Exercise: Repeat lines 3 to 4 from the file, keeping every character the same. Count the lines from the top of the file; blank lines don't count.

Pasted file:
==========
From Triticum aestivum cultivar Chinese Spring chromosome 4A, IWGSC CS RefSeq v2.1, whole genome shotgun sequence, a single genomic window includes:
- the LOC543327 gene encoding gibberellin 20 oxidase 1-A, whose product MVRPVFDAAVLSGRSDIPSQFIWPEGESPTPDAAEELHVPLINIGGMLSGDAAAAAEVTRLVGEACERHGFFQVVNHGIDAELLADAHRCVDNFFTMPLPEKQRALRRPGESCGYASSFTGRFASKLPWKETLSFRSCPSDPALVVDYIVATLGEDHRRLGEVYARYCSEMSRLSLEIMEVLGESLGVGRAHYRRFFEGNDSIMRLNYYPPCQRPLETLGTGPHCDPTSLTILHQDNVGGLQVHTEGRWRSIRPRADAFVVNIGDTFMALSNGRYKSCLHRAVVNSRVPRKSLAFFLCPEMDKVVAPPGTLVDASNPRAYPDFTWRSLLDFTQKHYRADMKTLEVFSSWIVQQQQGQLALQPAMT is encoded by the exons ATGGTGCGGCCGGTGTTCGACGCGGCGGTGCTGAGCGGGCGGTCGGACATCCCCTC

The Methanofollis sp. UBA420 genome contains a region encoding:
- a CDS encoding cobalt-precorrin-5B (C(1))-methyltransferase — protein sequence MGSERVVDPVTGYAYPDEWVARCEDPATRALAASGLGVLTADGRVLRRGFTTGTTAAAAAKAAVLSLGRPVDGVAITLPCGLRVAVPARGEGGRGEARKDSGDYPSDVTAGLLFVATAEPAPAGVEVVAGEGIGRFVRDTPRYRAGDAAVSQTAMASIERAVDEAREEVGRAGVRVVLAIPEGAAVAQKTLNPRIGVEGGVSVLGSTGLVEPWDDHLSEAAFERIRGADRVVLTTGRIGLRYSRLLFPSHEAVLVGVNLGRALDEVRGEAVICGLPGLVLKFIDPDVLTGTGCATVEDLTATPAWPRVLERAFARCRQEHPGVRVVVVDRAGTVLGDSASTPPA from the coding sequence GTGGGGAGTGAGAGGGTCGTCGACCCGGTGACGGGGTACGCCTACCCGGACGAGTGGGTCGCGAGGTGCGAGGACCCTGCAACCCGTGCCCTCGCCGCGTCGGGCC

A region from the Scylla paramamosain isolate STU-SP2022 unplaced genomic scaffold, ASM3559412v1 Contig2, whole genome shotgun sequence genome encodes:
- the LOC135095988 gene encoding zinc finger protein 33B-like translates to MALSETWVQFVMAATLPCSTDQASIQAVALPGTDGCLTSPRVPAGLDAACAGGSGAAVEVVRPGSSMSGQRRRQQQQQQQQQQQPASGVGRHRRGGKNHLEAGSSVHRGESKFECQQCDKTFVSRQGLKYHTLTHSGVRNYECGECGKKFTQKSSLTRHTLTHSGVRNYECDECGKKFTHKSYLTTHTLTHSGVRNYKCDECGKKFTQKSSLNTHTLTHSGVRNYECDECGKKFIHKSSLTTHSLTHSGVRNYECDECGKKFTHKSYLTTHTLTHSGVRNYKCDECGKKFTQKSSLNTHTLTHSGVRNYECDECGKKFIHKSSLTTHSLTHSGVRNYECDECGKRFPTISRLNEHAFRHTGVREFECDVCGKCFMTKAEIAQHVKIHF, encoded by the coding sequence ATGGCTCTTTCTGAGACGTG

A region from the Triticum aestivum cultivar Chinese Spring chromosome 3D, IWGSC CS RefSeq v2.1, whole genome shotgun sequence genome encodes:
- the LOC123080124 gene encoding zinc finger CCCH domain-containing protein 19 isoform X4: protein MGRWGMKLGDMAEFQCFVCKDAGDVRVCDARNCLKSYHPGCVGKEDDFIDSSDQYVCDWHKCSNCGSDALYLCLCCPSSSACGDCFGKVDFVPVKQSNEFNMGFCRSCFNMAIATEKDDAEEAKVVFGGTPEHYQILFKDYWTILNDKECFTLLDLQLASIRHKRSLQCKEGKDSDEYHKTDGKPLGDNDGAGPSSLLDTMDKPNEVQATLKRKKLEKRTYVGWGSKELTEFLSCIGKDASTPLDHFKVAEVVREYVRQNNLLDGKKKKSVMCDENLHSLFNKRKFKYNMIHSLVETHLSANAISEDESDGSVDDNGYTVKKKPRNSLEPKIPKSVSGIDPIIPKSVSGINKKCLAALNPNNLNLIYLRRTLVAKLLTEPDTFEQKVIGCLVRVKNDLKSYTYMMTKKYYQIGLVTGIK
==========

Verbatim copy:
The Methanofollis sp. UBA420 genome contains a region encoding:
- a CDS encoding cobalt-precorrin-5B (C(1))-methyltransferase — protein sequence MGSERVVDPVTGYAYPDEWVARCEDPATRALAASGLGVLTADGRVLRRGFTTGTTAAAAAKAAVLSLGRPVDGVAITLPCGLRVAVPARGEGGRGEARKDSGDYPSDVTAGLLFVATAEPAPAGVEVVAGEGIGRFVRDTPRYRAGDAAVSQTAMASIERAVDEAREEVGRAGVRVVLAIPEGAAVAQKTLNPRIGVEGGVSVLGSTGLVEPWDDHLSEAAFERIRGADRVVLTTGRIGLRYSRLLFPSHEAVLVGVNLGRALDEVRGEAVICGLPGLVLKFIDPDVLTGTGCATVEDLTATPAWPRVLERAFARCRQEHPGVRVVVVDRAGTVLGDSASTPPA from the coding sequence GTGGGGAGTGAGAGGGTCGTCGACCCGGTGACGGGGTACGCCTACCCGGACGAGTGGGTCGCGAGGTGCGAGGACCCTGCAACCCGTGCCCTCGCCGCGTCGGGCC